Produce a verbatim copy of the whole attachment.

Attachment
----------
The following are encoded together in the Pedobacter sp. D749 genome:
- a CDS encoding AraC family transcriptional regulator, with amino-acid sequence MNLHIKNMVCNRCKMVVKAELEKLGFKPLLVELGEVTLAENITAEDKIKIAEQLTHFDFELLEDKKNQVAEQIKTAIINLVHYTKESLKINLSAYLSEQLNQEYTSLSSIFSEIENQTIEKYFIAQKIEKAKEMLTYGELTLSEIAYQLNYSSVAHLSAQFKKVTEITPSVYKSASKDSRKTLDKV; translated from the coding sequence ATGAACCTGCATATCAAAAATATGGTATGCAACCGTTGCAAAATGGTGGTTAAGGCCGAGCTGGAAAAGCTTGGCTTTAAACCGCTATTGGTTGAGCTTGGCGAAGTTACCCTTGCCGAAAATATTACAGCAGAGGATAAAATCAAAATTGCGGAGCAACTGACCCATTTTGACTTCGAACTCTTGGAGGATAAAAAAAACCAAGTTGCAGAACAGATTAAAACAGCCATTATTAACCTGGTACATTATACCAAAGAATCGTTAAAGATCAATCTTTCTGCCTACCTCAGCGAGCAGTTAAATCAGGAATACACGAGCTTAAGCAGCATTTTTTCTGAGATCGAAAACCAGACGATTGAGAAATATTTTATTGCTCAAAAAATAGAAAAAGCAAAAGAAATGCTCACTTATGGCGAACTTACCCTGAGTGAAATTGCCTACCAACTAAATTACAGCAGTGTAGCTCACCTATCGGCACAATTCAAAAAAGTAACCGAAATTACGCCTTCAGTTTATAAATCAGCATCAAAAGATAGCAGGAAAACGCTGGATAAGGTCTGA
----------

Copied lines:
The following are encoded together in the Pedobacter sp. D749 genome:
- a CDS encoding AraC family transcriptional regulator, with amino-acid sequence MNLHIKNMVCNRCKMVVKAELEKLGFKPLLVELGEVTLAENITAEDKIKIAEQLTHFDFELLEDKKNQVAEQIKTAIINLVHYTKESLKINLSAYLSEQLNQEYTSLSSIFSEIENQTIEKYFIAQKIEKAKEMLTYGELTLSEIAYQLNYSSVAHLSAQFKKVTEITPSVYKSASKDSRKTLDKV; translated from the coding sequence ATGAACCTGCATATCAAAAATATGGTATGCAACCGTTGCAAAATGGTGGTTAAGGCCGAGCTGGAAAAGCTTGGCTTTAAACCGCTATTGGTTGAGCTTGGCGAAGTTACCCTTGCCGAAAATATTACAGCAGAGGATAAAATCAAAATTGCGGAGCAACTGACCCATTTTGACTTCGAACTCTTGGAGGATAAAAAAAACCAAGTTGCAGAACAGATTAAAACAGCCATTATTAACCTGGTACATTATACCAAAGAATCGTTAAAGATCAATCTTTCTGCCTACCTCAGCGAGCAGTTAAATCAGGAATACACGAGCTTAAGCAGCATTTTTTCTGAGATCGAAAACCAGACGATTGAGAAATATTTTATTGCTCAAAAAATAGAAAAAGCAAAAGAAATGCTCACTTATGGCGAACTTACCCTGAGTGAAATTGCCTACCAACTAAATTACAGCAGTGTAGCTCACCTATCGGCACAATTCAAAAAAGTAACCGAAATTACGCCTTCAGTTTATAAATCAGCATCAAAAGATAGCAGGAAAACGCTGGATAAGGTCTGA